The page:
Fiction Writer and Blogger
You should check out my article 11 Incredible Albums You can download for free!. It includes mostly free stuff I found from Jamendo and Internet Archive and includes interviews and profiles for everyone who made my list.
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idiotprogrammer on 06/07/2011 at 02:00PM
(See also Robert Nagle's article profiling Monk Turner, Monk Turner's official website and Monk Turner's musical blog. All of his albums mentioned here are free for downloading and available on FMA) His Emergency Songs album was reviewed on FMA in March, 2011.
How has your biography or geography affected the kind of music you make? What do you think is unique or different about your music?
When I started playing guitar, I learned mostly classic and alternative rock with deep roots in the blues. Then when I did the band thing, my focus became surf, hardcore punk and Latin music. Towards the end of my ‘band’ career I was playing gospel and country music. I had grown up playing in bars since the tender age of 15 and was getting burned out on it. I loved the art of songwriting but I was done playing music for drunk people and making money for alcohol companies. It was at this time I started focusing my efforts on writing and recording.
Geography has also definitely played a huge role in my music. I’ve been doing solo music under my name for 10 years as of 2011. For about 4 of those years I lived in Texas where, as you probably know, the weather sucks and there isn’t much to do. During this time I had the most creative output but a lot of those songs are pretty rough around the edges. Living in LA where the weather is almost always beautiful and there is an abundance of distractions, my output has slowed down quite a bit. I’m lucky to get one album released a year. The flip side is that quality of my music has improved dramatically because of the incredible pool of talented musicians in Los Angeles. Living here is an inspiration unto itself.
As for the music itself, what makes it different is that I’m not restricted by genre, distribution, band members, or money. There aren’t a whole lot of people doing concept albums these days either.
What other musician or musicians have inspired you?
Elvis Costello is a huge influence and is by far my favorite recording artist. Not only do I love his voice and his music, but also I also love his artistic integrity. He’s never compromised and always made the music he wanted to make without worrying about a label liking it. That is such a rarity and thanks to that philosophy he’s got such a deep range of music.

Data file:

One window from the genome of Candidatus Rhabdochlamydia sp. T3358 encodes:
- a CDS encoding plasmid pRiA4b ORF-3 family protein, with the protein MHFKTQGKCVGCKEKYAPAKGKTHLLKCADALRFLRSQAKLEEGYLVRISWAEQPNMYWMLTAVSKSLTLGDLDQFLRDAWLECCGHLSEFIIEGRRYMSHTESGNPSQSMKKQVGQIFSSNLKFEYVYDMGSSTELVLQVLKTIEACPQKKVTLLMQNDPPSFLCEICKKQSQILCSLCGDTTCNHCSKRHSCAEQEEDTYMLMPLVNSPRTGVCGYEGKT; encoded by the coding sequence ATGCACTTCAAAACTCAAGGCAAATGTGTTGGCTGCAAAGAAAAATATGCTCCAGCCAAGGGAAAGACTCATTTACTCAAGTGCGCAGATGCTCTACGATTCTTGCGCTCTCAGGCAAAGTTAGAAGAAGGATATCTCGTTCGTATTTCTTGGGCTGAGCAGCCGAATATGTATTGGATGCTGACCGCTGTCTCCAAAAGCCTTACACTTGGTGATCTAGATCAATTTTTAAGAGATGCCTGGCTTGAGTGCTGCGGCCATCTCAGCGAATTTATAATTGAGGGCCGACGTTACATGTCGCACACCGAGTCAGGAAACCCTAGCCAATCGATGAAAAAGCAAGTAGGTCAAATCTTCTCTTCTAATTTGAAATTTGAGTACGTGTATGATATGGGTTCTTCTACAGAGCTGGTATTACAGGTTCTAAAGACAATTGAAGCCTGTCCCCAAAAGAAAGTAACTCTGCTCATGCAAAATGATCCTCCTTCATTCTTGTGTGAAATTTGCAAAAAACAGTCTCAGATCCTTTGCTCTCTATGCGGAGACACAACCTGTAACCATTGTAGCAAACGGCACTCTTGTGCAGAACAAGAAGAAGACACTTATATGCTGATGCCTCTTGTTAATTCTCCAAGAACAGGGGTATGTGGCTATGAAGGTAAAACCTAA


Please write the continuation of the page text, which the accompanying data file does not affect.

That said, I’ve always considered myself more of a fan of music than a music creator. I just love good music regardless of the genre. I’m constantly inspired by music that is completely opposite from what I do. I’m also inspired by the musicians who play on the albums. The majority of the time when I sit down to write a song, I have a specific person in mind who I think would sound great on it. Duke Ellington did the same thing when he was writing his horn parts.
Can you name someone who is NOT a musician who has provided inspiration for your creativity?
I can think of something that is not music related that constantly inspires me. That would be advertising and the creative process. I studied creative advertising at University of Texas which gave me a strong foundation in conceptualizing. Think of a campaign like the famous ‘Got Milk.’ That is a huge idea that has been executed a ton of different ways but maintains its strong central idea. I also feel the role of the copywriter and art director in advertising is similar to the role of a lyricist and composer. I draw a lot from the ideas of effective mass communication when approaching a concept album.
Click below to read more of this insanely long interview!!!!!!!!!
idiotprogrammer on 06/23/2010 at 10:11PM
Just a reminder: there exists other music than what you find on FMA.
Lately, I've been listening to a lot of archive.org's old time radio mp3s and found some boffo stuff by Benny Goodman.
So I took the next step and compiled a list of the best free Benny Goodman downloads from archive.org . The stuff on archive.org is good, but nothing is labeled right, and searching is a nightmare.
Out of all the Benny Goodman stuff, here is an amazing find: 10 25 minute live concerts on the radio. Sure, a lot of the tracks are elsewhere, but it's great to hear more real and raw performances. 9 of them have the commercials edited out, so aside from the announcement giving brief title names between songs, it's 100% free music! AFSE!